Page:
Charlotte, who’s had comments about bottle feeding on the bus, agrees: “That’s been one of the things that has surprised me and horrified me. Strangers feel the need to tell me whether my child is warm enough or not. Ignore them - you're doing fine!”
5. Embrace your new normal
“Not that I thought people were moaning before,” says Rowan, “But the sleep deprivation - I definitely didn't get it till now, it is epic.”
“You spend a lot of time just going, 'Is this normal? Is this normal?',” says Abby of the first few weeks.
“After my first [baby], I wish I'd been told that you can bleed for six weeks afterwards. After my second, I wish I'd been told that the after pains get worse, so the next few days your uterus is contracting back you can actually have contractions that are really hard core. And that you breastfeed around the clock for the first two days.
"If I'd been told that, even though it would have been hard, I would have just known that it was ‘normal’.”
6. But remember every baby is different
“The first time, Annie was an angel baby - I didn't realise how easy she was,” says mum of two, Jen.
“[Me and my husband] spent the whole of the first year just walking around high-fiving each other about how amazing we were. What I've found with having a second is that it's totally dependent on the baby you've got.
“As soon as you chuck in a bit of reflux and colic… those evenings are tough. I thought I knew how to put a baby to sleep. It's like no, she was just doing that naturally - it wasn't us at all!”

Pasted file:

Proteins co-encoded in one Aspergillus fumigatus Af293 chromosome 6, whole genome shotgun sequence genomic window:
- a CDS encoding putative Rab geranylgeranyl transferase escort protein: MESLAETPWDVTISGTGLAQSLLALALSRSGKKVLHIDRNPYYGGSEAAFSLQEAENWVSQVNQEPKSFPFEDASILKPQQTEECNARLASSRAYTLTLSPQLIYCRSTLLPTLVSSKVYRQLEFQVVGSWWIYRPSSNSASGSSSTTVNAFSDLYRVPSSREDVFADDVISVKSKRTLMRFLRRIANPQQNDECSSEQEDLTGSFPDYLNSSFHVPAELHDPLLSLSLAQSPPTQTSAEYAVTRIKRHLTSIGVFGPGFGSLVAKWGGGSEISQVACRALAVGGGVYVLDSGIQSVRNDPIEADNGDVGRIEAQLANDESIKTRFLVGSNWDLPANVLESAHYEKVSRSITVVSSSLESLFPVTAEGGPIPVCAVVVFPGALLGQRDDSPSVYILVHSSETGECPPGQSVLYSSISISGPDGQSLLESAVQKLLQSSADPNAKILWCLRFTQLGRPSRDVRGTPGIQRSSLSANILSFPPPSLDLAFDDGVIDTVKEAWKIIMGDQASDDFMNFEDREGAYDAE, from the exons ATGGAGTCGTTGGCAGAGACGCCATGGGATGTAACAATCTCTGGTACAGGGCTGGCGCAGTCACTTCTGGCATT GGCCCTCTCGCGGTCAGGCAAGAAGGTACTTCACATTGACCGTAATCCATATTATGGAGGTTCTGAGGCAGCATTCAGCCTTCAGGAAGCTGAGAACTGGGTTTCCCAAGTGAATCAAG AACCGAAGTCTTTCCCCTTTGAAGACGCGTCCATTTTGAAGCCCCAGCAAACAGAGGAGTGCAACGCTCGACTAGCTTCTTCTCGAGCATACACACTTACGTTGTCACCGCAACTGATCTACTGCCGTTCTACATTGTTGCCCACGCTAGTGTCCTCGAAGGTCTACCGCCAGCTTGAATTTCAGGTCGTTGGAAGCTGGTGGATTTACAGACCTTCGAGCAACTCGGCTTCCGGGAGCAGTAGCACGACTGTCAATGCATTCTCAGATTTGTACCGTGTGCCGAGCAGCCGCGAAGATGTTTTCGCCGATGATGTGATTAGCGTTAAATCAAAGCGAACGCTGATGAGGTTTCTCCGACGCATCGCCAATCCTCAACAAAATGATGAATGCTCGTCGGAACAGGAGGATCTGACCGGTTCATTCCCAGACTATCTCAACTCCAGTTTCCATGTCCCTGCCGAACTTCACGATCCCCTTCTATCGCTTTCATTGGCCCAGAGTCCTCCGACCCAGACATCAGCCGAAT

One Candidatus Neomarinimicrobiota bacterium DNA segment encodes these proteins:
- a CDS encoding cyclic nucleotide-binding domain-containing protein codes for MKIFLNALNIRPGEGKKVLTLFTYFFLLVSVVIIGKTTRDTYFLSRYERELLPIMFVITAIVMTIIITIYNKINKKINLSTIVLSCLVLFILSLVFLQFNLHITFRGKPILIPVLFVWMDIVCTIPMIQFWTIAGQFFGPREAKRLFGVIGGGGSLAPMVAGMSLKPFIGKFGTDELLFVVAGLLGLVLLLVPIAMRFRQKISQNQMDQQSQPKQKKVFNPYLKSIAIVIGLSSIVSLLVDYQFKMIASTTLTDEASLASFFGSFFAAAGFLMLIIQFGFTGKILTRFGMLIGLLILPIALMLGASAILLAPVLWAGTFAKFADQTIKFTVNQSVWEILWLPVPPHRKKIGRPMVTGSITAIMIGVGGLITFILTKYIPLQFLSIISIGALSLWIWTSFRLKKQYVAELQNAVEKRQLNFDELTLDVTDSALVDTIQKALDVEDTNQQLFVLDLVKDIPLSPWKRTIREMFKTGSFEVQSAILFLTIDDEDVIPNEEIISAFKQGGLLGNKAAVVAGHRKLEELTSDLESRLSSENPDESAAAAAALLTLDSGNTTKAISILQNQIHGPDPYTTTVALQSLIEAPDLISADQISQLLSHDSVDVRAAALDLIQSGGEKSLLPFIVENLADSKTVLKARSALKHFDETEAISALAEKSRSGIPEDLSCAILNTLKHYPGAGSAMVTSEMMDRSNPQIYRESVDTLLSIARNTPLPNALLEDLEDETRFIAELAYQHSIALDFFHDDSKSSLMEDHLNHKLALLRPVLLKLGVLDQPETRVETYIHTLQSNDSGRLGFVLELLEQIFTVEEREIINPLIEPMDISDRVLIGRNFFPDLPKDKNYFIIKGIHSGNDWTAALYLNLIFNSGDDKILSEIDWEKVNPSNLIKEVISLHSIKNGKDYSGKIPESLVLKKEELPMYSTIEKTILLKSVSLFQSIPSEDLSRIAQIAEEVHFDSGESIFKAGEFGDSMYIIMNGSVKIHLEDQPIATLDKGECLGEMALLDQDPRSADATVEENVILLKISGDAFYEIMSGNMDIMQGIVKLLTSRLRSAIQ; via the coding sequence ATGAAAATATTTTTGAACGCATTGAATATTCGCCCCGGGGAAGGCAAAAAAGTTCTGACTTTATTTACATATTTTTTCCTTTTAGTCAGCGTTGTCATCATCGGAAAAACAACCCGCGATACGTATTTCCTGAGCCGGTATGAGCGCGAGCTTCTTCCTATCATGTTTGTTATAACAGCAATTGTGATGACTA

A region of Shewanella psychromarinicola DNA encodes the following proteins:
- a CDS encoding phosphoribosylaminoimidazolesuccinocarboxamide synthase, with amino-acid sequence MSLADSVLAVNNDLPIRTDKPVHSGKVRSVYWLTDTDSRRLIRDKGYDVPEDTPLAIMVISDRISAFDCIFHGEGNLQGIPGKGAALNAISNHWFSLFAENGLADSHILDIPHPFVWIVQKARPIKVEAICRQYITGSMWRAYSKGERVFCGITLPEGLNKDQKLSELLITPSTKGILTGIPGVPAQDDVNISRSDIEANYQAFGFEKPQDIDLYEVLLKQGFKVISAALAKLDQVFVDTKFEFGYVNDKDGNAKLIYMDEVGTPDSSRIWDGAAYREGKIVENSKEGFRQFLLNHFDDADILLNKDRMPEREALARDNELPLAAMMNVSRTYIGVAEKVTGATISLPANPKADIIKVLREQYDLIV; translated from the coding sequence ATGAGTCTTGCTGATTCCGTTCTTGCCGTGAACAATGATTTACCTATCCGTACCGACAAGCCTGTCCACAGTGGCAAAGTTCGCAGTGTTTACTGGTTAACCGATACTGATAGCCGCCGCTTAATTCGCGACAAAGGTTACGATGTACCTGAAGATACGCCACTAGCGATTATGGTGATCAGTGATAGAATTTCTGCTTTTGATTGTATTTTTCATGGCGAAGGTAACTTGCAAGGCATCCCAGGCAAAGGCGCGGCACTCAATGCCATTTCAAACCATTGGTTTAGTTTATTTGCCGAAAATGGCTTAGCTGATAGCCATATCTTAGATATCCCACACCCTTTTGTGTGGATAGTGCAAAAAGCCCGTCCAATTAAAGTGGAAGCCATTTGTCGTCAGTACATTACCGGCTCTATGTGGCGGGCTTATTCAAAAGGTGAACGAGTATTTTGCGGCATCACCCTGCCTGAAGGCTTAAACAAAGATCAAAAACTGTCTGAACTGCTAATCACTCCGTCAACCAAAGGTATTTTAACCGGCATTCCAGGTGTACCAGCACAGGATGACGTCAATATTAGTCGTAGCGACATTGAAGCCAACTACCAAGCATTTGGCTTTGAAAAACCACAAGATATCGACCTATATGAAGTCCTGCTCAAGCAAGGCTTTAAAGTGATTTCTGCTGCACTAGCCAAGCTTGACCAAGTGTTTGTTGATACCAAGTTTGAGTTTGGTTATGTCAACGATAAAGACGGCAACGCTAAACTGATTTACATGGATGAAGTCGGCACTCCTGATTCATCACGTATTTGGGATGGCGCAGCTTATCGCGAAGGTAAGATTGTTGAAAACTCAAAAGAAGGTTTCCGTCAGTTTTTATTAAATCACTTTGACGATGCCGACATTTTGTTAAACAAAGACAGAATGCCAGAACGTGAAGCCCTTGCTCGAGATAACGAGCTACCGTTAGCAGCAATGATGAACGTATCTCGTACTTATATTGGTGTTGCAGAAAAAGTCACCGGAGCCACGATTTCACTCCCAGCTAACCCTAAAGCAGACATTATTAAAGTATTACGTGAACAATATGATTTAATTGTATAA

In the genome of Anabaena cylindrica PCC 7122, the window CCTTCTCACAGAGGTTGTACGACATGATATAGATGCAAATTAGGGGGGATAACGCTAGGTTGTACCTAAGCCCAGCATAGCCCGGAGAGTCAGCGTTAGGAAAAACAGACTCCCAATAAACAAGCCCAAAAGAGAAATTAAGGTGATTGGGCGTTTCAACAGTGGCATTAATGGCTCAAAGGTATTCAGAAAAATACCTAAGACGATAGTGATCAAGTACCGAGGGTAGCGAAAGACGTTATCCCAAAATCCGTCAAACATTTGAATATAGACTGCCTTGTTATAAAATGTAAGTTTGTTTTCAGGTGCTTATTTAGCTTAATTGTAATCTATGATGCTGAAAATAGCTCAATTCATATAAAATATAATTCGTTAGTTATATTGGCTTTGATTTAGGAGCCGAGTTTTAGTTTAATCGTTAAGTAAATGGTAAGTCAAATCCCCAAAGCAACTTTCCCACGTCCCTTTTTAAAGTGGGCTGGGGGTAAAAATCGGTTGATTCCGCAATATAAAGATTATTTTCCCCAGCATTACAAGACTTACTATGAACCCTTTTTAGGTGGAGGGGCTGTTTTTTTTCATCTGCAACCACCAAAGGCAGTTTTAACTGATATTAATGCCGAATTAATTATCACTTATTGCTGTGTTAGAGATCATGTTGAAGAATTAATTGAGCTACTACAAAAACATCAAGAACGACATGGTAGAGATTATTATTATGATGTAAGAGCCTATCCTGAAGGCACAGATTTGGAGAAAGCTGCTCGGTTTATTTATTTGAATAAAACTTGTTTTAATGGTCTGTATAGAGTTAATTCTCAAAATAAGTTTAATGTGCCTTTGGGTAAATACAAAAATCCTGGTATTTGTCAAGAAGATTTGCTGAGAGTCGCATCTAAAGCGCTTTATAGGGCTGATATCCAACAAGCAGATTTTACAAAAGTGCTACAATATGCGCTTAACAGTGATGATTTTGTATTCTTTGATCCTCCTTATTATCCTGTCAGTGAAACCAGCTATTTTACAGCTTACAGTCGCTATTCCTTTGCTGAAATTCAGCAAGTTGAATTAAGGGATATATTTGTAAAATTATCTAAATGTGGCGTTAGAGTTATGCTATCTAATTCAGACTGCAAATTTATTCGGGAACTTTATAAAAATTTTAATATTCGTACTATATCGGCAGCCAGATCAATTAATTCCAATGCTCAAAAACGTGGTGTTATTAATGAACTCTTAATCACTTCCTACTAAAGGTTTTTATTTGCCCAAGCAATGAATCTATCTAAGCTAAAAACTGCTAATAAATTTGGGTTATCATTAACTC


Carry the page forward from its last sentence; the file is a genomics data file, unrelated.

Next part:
7. You really will feel ALL the feelings
“I feel like it's the best decision I ever made,” says Rowan, who used a sperm donor to get pregnant with daughter Kit.
“It is absolutely relentless. But in the best possible way 90% of the time - and then 10% of the time it’s awful.”
Laura adds: “I’ve felt emotional because of having fertility treatment and having this wonderful baby that I never thought I'd have. But not really depressed… happy tears.”
Jen says it’s easy to get upset if you don’t feel that instant bond.
“You know that this is one of the most vital amazing experiences of your life, like you're never going to top giving birth to your child and meeting them for the first time – so you feel like you're missing out on the exhilaration if it’s not coming naturally.
“And then all of a sudden you'll be walking down the street and you look at them and get this wave of emotion and you just think ‘Ahh, yes’.”
8. Give yourself a break – and ask for help when you need it
“Just be kind to yourself,” is Laura’s number one piece of advice. “No matter what everyone's telling you, you're doing a good job.
“Look after yourself as well as your baby, because you get exhausted. I pushed people away a lot, thinking I'm a superwoman and I'm not. Accept help and let people in.”
To hear how Rowan, Laura, Jen, Charlotte and Abby got on with pregnancy, and their thoughts on whether motherhood would change them, listen to Part 1 and Part 2 of Bump, Birth and Beyond. Catch up with Part 3 to hear whether their births went to birth plan and Part 4 to hear about those first few weeks.
For help and advice on all aspects of pregnancy, birth and your child's early days check out the NHS Choices website or the NCT.